Exhibit A: William Keith Kellogg had a nice little cereal company in Battle Creek, Michigan pumping out corn flakes in the 1920’s. When the Great Depression hit in 1929, everybody pulled back the reins on their marketing dollars. Mr. Kellogg doubled his marketing budget during the Depression. His thinking was that if people only had a nickel to spend on cereal, he wanted it to be Kellogg’s cereal. Guess what? It worked. Kellogg’s became the biggest cereal company in the world and remains so to this day.
Exhibit B: Weeks after 9-11, the ad industry flooded the airwaves with uplifting messages. General Motors offered up “Keep America Rolling,” half pro-America, half pitch for zero percent financing. Ron Zarrella, then president of GM’s North America operations, said of the controversial campaign, “We know this is a difficult time to talk about an incentive program, but GM has a responsibility to help stimulate the economy by encouraging Americans to purchase vehicles, to support our dealers and suppliers and to keep our plants operating and our employees working.”
Critics thought the campaign was nationalistic and disrespectful. However, GM stuck to their gut and acted forcefully with a marketing campaign and financial incentives at a time when many marketers were radio silent. The campaign worked. U.S. auto sales broke a record in October 2001 and went on to have their then second-best year ever for U.S. auto sales. GM wasn’t the only one pushing forward after 9-11. In October 2001, Apple launched its first mobile product, the ipod.
Are you hoping for the best while preparing for the worst? More importantly, are you preparing to bring your best with what will come next? From a marketer whose seen many seasons of economic change and celebrated many marketers proactively rise through crisis, I encourage you to prepare for your best by staying positive, building your rebound plan and innovating the market.
One way to innovate the market is to compel your customers (current or soon-to-be) with your most powerful pitch. As a marketer, you know this pitch is the heart of your organization – it could be your mission statement, your “why”, your founder’s mentality, your customer satisfaction ratings, your impeccable and superior product, or simply your truly human approach to service. Whatever it is, show it anyway you can, don’t just tell it.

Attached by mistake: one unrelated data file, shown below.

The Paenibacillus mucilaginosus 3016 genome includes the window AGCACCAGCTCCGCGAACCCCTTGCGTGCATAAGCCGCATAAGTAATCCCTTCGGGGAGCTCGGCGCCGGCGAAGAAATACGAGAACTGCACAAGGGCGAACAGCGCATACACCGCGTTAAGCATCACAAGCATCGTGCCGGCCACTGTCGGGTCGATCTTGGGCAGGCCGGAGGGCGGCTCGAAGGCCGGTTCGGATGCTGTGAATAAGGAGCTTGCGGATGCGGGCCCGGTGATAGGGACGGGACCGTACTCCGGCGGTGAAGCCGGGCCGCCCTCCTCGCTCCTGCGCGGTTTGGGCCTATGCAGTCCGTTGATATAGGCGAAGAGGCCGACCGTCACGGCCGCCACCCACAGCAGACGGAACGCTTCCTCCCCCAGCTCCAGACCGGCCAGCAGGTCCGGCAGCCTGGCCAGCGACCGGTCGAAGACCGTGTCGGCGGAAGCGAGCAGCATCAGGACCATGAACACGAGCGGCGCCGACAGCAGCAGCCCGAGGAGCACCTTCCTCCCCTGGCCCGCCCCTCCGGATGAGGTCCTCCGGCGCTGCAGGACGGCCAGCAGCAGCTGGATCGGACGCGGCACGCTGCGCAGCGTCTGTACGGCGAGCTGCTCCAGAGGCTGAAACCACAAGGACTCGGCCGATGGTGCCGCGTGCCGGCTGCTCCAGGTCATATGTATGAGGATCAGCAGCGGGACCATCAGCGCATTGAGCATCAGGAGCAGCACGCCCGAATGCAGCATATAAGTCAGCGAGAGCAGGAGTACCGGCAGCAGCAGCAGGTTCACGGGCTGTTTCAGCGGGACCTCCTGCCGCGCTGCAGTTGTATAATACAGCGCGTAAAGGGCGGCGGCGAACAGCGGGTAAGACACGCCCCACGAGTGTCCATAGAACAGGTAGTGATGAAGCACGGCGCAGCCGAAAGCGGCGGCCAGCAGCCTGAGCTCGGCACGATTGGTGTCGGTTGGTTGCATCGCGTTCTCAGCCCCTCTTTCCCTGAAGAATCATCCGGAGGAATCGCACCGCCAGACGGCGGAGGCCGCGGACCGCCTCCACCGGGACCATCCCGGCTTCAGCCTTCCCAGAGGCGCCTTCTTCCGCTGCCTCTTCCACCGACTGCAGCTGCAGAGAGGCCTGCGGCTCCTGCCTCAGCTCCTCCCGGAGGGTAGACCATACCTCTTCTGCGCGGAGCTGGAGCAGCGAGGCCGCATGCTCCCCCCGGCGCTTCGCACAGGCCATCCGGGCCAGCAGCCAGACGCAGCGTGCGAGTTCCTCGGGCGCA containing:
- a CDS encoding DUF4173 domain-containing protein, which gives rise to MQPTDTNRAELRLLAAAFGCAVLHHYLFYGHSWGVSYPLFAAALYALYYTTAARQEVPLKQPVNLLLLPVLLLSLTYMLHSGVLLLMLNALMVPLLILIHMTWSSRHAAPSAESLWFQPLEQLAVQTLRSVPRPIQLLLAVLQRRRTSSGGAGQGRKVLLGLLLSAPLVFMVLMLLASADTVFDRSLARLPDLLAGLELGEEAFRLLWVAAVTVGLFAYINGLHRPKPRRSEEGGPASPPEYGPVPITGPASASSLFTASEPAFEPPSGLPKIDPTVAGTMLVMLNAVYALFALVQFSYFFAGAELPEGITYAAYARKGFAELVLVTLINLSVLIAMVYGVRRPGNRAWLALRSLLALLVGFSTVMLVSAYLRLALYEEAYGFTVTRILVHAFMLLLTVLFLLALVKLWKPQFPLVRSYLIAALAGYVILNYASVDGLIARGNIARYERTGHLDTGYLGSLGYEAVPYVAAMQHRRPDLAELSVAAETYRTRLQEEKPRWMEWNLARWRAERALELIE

Not every marketer should use video in their pitch and campaigns, but the vast majority should if they want to maximize return and data backs up why. Video is the quickest way to a customer’s heart (outside of one-on-one, in person custom interactions with your talented team). If you find the right caliber and campaign budget to maximize the return you are looking for, video may be a part of or the X factor to your innovative market plan. Consider all the ways a sales anthem, customer testimonial, founder’s message, heartfelt “why” video or a good ol fashioned adspot can compel your product, service and organization for what’s coming next.
At Voyage, our average video strategy (from consultation, campaign planning to production and launch/delivery) timeline is 8-10 weeks. What stories do you want to tell your donors or customers two-and-half months from now? Will you be ready? Our strategists (including yours truly) are here to help, spec work and make recommendations; and starting these conversations now, virtually, can get you ideating for marketing plans.
At Voyage Pictures, we take pride as storytellers in video format. Every story has a beginning, a middle and an end. Nobody liked the beginning of this Coronavirus story and it gets difficult in the middle. However, we can write our own ending. How would you like your story to move through this crisis? My advice to you as you pick up your metaphorical or literal pen: stay positive, prepare for rebound and innovate your market.